Study finds racial equity in crisis standard of care guidelines
There are two simultaneously occurring pandemics in the U.S.: Racism and COVID-19. "These mutualistic pandemics have thrown into stark focus the separate and unequal systems through which people access health care," explained corresponding author Emily Cleveland Manchanda, MD, assistant professor of emergency medicine at Boston University School of Medicine.
Cleveland Manchanda and colleagues authored a JAMA Network Open commentary explaining that it is imperative that crisis standards of care (CSC), guidelines designed to ensure the fair allocation of scarce hospital resources across racial and ethnic groups, do not exacerbate racial inequities further. Their commentary is in response to a study also published in JAMA Network Open that found no racial disparities in simulated patient prioritization for resource allocation using CSC guidelines at two Miami hospitals.
Throughout this past year Black, Latinx, Indigenous and other people of color (BIPOC) have suffered grossly disproportionate effects of the COVID-19 pandemic. According to Cleveland Manchanda, under-resourced communities of color typically rely on health care facilities, especially safety-net hospitals that have been hit the hardest by surges in COVID-19. Ill-equipped to handle these surges, many of these safety-net hospitals have had to cancel income-generating elective surgical procedures because their inpatient beds are filled with COVID-19 admissions.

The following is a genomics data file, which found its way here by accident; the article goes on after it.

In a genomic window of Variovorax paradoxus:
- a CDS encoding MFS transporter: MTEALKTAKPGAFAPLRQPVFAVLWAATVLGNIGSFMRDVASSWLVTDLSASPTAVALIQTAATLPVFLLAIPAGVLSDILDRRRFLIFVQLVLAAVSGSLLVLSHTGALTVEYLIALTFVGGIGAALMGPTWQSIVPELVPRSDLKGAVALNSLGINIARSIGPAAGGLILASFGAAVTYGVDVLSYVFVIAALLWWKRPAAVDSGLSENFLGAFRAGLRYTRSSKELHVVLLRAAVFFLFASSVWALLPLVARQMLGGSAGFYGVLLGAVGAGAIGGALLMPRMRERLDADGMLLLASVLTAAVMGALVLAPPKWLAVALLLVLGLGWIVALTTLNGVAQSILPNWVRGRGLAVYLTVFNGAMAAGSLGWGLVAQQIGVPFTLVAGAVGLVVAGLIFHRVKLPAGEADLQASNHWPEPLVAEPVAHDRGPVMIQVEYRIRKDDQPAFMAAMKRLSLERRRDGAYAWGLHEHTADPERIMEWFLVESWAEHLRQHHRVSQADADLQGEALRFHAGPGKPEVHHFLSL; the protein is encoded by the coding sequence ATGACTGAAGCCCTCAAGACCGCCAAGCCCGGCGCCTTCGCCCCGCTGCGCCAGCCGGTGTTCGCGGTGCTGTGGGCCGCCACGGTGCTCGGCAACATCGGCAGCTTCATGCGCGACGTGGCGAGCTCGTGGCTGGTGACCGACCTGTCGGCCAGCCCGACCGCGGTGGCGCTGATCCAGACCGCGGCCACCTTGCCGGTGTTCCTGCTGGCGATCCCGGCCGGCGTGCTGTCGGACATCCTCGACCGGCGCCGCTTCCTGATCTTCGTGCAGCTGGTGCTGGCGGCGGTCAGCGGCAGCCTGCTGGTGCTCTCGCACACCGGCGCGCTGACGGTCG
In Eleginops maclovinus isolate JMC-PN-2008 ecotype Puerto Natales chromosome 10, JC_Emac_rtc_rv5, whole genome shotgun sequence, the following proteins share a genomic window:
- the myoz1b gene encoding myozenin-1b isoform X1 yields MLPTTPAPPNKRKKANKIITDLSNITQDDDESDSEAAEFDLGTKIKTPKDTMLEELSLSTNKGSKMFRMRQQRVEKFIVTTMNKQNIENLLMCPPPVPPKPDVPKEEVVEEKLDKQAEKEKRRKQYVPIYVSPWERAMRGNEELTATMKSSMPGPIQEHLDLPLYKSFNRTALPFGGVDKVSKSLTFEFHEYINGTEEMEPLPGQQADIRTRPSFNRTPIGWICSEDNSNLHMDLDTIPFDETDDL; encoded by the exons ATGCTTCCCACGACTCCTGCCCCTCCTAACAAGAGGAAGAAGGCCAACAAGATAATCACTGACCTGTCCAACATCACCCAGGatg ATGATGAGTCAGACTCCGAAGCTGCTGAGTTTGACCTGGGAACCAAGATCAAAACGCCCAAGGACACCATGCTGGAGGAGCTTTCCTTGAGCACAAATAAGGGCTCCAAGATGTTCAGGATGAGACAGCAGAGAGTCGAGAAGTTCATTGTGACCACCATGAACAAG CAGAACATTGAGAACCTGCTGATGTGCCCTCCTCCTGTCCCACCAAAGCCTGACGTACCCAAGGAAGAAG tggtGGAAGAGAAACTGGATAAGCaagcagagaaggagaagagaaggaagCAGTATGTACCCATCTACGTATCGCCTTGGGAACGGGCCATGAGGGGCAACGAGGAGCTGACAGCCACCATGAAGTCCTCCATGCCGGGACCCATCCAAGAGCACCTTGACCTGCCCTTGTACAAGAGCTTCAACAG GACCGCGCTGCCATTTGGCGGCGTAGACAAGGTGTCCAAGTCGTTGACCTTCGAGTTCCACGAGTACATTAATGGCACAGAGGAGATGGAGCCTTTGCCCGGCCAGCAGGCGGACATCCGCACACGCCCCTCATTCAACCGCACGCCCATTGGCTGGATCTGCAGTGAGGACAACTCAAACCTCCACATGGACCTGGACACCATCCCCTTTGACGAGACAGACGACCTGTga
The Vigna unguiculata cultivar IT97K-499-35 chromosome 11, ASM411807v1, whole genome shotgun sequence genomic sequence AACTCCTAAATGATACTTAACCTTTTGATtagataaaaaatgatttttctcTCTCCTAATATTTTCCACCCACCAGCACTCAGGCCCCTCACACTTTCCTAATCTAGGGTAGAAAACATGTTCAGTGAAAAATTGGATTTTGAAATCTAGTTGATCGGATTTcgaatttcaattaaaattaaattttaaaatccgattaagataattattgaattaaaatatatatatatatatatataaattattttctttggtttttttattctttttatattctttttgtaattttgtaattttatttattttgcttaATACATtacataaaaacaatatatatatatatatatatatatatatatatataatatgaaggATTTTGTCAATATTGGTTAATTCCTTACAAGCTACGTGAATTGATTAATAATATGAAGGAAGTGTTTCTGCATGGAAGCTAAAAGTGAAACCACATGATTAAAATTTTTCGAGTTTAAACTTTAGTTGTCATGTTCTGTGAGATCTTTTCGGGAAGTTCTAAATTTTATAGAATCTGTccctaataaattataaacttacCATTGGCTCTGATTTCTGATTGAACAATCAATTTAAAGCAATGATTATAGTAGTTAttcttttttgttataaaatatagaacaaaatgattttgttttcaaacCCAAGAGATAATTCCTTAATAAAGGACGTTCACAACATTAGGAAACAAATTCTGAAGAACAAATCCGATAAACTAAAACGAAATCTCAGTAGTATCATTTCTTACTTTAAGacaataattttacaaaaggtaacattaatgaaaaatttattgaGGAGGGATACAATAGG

"Safety-net hospitals thus become reliant on a tenuous stream of government funding and may be more likely to enact CSC than better-resourced facilities. Additionally, the resource constraints at safety-net hospitals in diverse communities may lead to compromised care even before CSC enactment," adds Cleveland Manchanda, who also is director for Equity Initiatives in the Emergency Medicine Department at Boston Medical Center.
Cleveland Manchanda stresses that to prevent CSC from compounding harm during a public health crisis, resource allocation criteria must be developed, revised and implemented through an identity-conscious lens. "Failure to explicitly consider the particular risks faced by BIPOC, disabled and other marginalized populations may lead to unintended harms."
Cleveland Manchanda believes that if we are forced to activate CSC guidelines for critical care resource allocation, we must ensure that they equitably serve our most marginalized and at-risk patients populations. "Further prospective and validation studies are needed before CSC can be deemed free of racial and other biases."